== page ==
I’ve been working on myself for fifty-four years; software for about forty; kids for almost thirty; and (as Jim says) sawdust for six or so. Whatever the domain, sometimes projects go great and sometimes they, well, don’t. But it’s hard for me to think of anything I’ve tried — even the worst of them — that didn’t have some useful lesson hiding in there. That’s pretty cool.
Case in point, this little pine bowl. It actually looks ok with a little distance and soft focus:
But if you zoom in, it’s a freaking disaster in pretty much every way. First of all, there’s a ton of “tearout,” which happens when the tool catches and rips the wood fibers instead of cutting cleanly. I still have pretty lousy sharpening skills, and between that and a preference for carbide scraping tools it’s something I’m always having to watch for. I ended up with a few really rough spots, especially on the inside of the piece — it’s so tempting to think you can sand these out, but that really only goes so far. Ah well.
Next, I didn’t dry the wood well enough for the orientation and shape I wanted to create. I thought I did, but clearly not. You can see in the picture that I included the pith, and that it runs horizontally through the piece. Which looks cool, but with those straight, thin walls it cracked less than an hour after bringing it in from the garage. The big one shown in the picture and then a hairline exactly on the opposite side. Whooooops!
When I first got my lathe I had no concept of how much wood moves as it dries, and how much time it can take to stabilize. Of course this isn’t the case when you buy kiln-dried stuff at the store, but most of my material comes off of the beach and it’s hard to know how long it’s been cut and/or in the water. The most reliable method is sealing the ends with a wax or glue and waiting a year or two for it to dry naturally (the wax helps the moisture evaporate more evenly), but the oven works “ok” in a pinch.
Anyways, I often reinforce blanks before turning them, using epoxy or CA glue or a wood glue / sawdust paste. And generally that’s actually a positive for the work — like the beautiful clear epoxy voids in this bowl, one of my favorites. But once something has been turned to final shape it’s a lot harder. My next mistake was doing that repair poorly. The plan was to block off the crack using metal tape and hot glue, pour in just enough epoxy to fill the crack, and then sand it flat. Which sort of worked, except (1) the tape leaked, so there’s staining around the repair, and (2) rather than being either clear or opaque, I put in just enough black pigment to make it kind of a muddy grey. Mmmmm.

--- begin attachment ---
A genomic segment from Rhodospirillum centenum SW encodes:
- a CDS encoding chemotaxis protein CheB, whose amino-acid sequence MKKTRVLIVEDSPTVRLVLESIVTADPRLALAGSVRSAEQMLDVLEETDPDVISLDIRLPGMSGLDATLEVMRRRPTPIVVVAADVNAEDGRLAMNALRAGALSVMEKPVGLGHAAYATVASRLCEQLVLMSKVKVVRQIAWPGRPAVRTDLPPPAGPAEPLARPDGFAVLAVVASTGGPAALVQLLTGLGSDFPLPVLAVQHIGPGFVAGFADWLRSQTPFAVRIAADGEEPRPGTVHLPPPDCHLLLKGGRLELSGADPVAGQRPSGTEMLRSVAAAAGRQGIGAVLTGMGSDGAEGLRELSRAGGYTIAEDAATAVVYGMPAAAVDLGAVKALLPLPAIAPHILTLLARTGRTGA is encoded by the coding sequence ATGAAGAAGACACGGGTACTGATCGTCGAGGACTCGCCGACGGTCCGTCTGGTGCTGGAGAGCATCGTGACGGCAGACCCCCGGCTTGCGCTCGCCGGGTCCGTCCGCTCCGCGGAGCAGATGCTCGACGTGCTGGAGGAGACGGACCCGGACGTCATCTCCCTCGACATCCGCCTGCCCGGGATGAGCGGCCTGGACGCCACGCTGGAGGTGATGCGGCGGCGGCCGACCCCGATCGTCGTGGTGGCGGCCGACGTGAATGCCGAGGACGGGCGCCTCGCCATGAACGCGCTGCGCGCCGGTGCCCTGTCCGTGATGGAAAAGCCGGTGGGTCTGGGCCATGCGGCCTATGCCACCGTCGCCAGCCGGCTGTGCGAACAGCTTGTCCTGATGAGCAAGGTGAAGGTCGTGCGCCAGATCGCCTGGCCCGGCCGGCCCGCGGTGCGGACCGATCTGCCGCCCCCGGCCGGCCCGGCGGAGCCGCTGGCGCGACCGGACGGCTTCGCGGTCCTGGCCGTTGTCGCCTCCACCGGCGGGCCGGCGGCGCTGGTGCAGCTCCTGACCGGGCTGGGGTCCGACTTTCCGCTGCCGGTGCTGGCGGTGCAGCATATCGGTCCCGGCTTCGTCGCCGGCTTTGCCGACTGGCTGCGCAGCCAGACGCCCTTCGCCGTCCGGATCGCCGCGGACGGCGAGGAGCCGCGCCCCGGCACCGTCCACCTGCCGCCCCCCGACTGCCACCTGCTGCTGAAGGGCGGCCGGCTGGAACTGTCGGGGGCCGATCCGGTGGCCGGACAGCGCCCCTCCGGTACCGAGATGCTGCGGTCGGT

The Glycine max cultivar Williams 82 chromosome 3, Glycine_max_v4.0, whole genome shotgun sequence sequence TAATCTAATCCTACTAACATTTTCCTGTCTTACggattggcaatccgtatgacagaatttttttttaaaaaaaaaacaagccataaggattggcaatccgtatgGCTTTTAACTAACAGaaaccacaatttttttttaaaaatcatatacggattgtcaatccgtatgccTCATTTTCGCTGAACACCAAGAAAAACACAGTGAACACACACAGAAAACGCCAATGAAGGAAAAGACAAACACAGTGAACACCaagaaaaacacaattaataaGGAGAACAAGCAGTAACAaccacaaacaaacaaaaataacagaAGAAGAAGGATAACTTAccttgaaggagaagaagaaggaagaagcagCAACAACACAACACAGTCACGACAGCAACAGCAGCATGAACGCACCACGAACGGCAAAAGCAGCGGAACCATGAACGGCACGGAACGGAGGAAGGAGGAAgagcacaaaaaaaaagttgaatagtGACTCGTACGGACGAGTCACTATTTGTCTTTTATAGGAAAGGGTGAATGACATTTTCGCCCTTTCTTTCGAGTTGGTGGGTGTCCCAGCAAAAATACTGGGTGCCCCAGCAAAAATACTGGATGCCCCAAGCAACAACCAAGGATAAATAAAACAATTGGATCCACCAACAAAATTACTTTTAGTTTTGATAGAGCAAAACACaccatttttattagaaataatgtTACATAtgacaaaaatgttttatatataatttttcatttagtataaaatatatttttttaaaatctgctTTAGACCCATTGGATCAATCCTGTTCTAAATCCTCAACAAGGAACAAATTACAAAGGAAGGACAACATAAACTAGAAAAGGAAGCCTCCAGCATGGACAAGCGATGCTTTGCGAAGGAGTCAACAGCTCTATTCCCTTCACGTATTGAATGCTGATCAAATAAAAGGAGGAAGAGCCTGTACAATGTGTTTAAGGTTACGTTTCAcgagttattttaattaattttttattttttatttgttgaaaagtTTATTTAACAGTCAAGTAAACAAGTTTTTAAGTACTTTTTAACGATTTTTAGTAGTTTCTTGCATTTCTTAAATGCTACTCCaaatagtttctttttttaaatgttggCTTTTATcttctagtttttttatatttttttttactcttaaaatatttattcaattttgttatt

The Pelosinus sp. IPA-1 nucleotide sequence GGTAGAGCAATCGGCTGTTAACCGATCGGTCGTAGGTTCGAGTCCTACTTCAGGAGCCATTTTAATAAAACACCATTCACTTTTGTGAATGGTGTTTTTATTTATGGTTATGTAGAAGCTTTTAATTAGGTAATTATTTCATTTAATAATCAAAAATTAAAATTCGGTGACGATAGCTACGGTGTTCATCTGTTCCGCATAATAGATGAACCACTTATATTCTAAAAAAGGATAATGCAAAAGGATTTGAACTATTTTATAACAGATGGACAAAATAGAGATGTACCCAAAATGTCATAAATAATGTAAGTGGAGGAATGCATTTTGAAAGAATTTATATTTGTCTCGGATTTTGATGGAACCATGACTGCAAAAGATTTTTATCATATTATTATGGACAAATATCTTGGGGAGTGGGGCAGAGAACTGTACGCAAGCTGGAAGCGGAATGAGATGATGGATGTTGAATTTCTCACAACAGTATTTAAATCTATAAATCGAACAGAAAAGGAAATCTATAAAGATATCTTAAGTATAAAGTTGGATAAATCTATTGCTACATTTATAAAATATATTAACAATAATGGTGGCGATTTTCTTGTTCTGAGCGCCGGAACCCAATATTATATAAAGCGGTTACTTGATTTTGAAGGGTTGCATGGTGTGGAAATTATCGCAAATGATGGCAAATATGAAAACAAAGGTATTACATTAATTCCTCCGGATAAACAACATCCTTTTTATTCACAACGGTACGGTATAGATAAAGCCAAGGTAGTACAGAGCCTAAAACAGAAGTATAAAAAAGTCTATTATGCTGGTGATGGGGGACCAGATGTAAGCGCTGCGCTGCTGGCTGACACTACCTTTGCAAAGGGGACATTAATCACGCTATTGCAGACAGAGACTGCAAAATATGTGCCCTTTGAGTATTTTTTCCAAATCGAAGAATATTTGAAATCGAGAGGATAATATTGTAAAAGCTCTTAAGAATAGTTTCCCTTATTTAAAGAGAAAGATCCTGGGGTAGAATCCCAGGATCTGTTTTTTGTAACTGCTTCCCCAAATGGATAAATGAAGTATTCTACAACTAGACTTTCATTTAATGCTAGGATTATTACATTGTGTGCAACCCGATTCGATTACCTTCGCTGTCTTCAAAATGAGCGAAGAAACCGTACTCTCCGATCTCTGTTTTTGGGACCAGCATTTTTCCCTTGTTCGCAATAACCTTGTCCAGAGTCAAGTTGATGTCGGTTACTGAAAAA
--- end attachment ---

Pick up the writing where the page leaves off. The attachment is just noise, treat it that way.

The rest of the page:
The hits keep coming! I almost exclusively use oils and waxes to finish, because the whole point of what I make is to show off the great wood that floats up on the beach (if I want a hard coat I will use epoxy coats sometimes). But for this one I wanted to experiment with traditional shellac just to broaden my arsenal a bit. Sanding sealer is a pretty typical undercoat for shellac, and I was still hoping I could hide some of those tears, so I put on a couple of coats. All good, except that when I actually sanded the sealer I left a ton of marks that I didn’t notice before locking them in with the shellac coats. Awesome.
At least that was about it. Oh, except for the drips I left in the shellac, but at least I was able to buff those out with a little work.
Not my finest hour. And yet, I’ll still put this little guy up on the shelf and in the gallery. And be happy when I see it. And even post it here for everyone to see! Next time I’ll sharpen things up better, dry the wood a little more and be more patient with the sanding. All good things.